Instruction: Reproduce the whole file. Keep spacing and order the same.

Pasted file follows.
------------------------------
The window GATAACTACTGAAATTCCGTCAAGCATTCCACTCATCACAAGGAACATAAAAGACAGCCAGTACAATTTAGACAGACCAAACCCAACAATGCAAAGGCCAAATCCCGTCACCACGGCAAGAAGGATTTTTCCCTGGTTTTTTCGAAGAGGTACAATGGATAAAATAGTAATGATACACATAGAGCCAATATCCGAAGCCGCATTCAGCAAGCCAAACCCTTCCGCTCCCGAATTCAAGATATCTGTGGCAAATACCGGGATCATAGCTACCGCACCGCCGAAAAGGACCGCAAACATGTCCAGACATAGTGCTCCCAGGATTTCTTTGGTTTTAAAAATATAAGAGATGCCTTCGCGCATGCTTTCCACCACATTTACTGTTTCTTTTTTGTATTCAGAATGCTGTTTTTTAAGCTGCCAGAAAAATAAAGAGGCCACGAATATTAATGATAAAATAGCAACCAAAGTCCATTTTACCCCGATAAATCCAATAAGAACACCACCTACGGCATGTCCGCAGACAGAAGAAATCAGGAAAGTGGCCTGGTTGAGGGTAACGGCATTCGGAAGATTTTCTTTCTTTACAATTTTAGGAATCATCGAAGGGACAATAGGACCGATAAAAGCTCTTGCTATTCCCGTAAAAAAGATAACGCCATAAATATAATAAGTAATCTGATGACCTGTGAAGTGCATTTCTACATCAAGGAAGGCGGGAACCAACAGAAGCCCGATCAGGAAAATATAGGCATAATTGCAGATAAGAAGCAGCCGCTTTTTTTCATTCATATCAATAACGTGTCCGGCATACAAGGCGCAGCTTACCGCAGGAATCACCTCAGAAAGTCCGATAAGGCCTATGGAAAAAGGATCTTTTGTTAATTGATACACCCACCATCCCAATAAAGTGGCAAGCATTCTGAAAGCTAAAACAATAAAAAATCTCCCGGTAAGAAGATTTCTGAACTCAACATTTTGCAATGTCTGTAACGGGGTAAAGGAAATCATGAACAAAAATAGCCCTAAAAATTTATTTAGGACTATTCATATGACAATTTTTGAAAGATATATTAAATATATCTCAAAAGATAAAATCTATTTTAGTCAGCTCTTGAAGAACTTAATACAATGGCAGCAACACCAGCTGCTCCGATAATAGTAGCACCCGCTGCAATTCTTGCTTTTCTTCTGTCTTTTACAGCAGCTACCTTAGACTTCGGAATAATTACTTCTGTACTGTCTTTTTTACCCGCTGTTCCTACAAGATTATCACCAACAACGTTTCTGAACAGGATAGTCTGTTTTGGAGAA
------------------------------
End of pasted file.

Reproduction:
The window GATAACTACTGAAATTCCGTCAAGCATTCCACTCATCACAAGGAACATAAAAGACAGCCAGTACAATTTAGACAGACCAAACCCAACAATGCAAAGGCCAAATCCCGTCACCACGGCAAGAAGGATTTTTCCCTGGTTTTTTCGAAGAGGTACAATGGATAAAATAGTAATGATACACATAGAGCCAATATCCGAAGCCGCATTCAGCAAGCCAAACCCTTCCGCTCCCGAATTCAAGATATCTGTGGCAAATACCGGGATCATAGCTACCGCACCGCCGAAAAGGACCGCAAACATGTCCAGACATAGTGCTCCCAGGATTTCTTTGGTTTTAAAAATATAAGAGATGCCTTCGCGCATGCTTTCCACCACATTTACTGTTTCTTTTTTGTATTCAGAATGCTGTTTTTTAAGCTGCCAGAAAAATAAAGAGGCCACGAATATTAATGATAAAATAGCAACCAAAGTCCATTTTACCCCGATAAATCCAATAAGAACACCACCTACGGCATGTCCGCAGACAGAAGAAATCAGGAAAGTGGCCTGGTTGAGGGTAACGGCATTCGGAAGATTTTCTTTCTTTACAATTTTAGGAATCATCGAAGGGACAATAGGACCGATAAAAGCTCTTGCTATTCCCGTAAAAAAGATAACGCCATAAATATAATAAGTAATCTGATGACCTGTGAAGTGCATTTCTACATCAAGGAAGGCGGGAACCAACAGAAGCCCGATCAGGAAAATATAGGCATAATTGCAGATAAGAAGCAGCCGCTTTTTTTCATTCATATCAATAACGTGTCCGGCATACAAGGCGCAGCTTACCGCAGGAATCACCTCAGAAAGTCCGATAAGGCCTATGGAAAAAGGATCTTTTGTTAATTGATACACCCACCATCCCAATAAAGTGGCAAGCATTCTGAAAGCTAAAACAATAAAAAATCTCCCGGTAAGAAGATTTCTGAACTCAACATTTTGCAATGTCTGTAACGGGGTAAAGGAAATCATGAACAAAAATAGCCCTAAAAATTTATTTAGGACTATTCATATGACAATTTTTGAAAGATATATTAAATATATCTCAAAAGATAAAATCTATTTTAGTCAGCTCTTGAAGAACTTAATACAATGGCAGCAACACCAGCTGCTCCGATAATAGTAGCACCCGCTGCAATTCTTGCTTTTCTTCTGTCTTTTACAGCAGCTACCTTAGACTTCGGAATAATTACTTCTGTACTGTCTTTTTTACCCGCTGTTCCTACAAGATTATCACCAACAACGTTTCTGAACAGGATAGTCTGTTTTGGAGAA